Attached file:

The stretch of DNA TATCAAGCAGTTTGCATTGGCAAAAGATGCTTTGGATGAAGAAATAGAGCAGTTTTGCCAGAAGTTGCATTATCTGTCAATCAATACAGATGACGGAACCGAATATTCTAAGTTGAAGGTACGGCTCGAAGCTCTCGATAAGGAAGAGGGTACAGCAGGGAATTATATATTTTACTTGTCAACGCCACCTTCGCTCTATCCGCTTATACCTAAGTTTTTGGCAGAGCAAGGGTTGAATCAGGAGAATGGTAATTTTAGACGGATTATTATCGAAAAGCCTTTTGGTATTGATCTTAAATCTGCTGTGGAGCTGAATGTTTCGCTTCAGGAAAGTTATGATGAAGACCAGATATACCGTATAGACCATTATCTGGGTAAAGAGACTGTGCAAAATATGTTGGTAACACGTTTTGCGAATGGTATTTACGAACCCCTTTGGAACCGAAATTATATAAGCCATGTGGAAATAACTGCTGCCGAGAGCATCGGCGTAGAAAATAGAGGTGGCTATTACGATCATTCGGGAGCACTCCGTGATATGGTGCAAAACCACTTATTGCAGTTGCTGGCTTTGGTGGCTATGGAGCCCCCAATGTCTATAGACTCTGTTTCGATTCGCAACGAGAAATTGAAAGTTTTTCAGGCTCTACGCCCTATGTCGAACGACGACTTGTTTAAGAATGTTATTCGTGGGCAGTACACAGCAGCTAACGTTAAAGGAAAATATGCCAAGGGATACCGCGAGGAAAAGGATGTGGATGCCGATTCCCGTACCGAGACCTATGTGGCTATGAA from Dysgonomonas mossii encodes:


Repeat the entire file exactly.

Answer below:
The stretch of DNA TATCAAGCAGTTTGCATTGGCAAAAGATGCTTTGGATGAAGAAATAGAGCAGTTTTGCCAGAAGTTGCATTATCTGTCAATCAATACAGATGACGGAACCGAATATTCTAAGTTGAAGGTACGGCTCGAAGCTCTCGATAAGGAAGAGGGTACAGCAGGGAATTATATATTTTACTTGTCAACGCCACCTTCGCTCTATCCGCTTATACCTAAGTTTTTGGCAGAGCAAGGGTTGAATCAGGAGAATGGTAATTTTAGACGGATTATTATCGAAAAGCCTTTTGGTATTGATCTTAAATCTGCTGTGGAGCTGAATGTTTCGCTTCAGGAAAGTTATGATGAAGACCAGATATACCGTATAGACCATTATCTGGGTAAAGAGACTGTGCAAAATATGTTGGTAACACGTTTTGCGAATGGTATTTACGAACCCCTTTGGAACCGAAATTATATAAGCCATGTGGAAATAACTGCTGCCGAGAGCATCGGCGTAGAAAATAGAGGTGGCTATTACGATCATTCGGGAGCACTCCGTGATATGGTGCAAAACCACTTATTGCAGTTGCTGGCTTTGGTGGCTATGGAGCCCCCAATGTCTATAGACTCTGTTTCGATTCGCAACGAGAAATTGAAAGTTTTTCAGGCTCTACGCCCTATGTCGAACGACGACTTGTTTAAGAATGTTATTCGTGGGCAGTACACAGCAGCTAACGTTAAAGGAAAATATGCCAAGGGATACCGCGAGGAAAAGGATGTGGATGCCGATTCCCGTACCGAGACCTATGTGGCTATGAA from Dysgonomonas mossii encodes: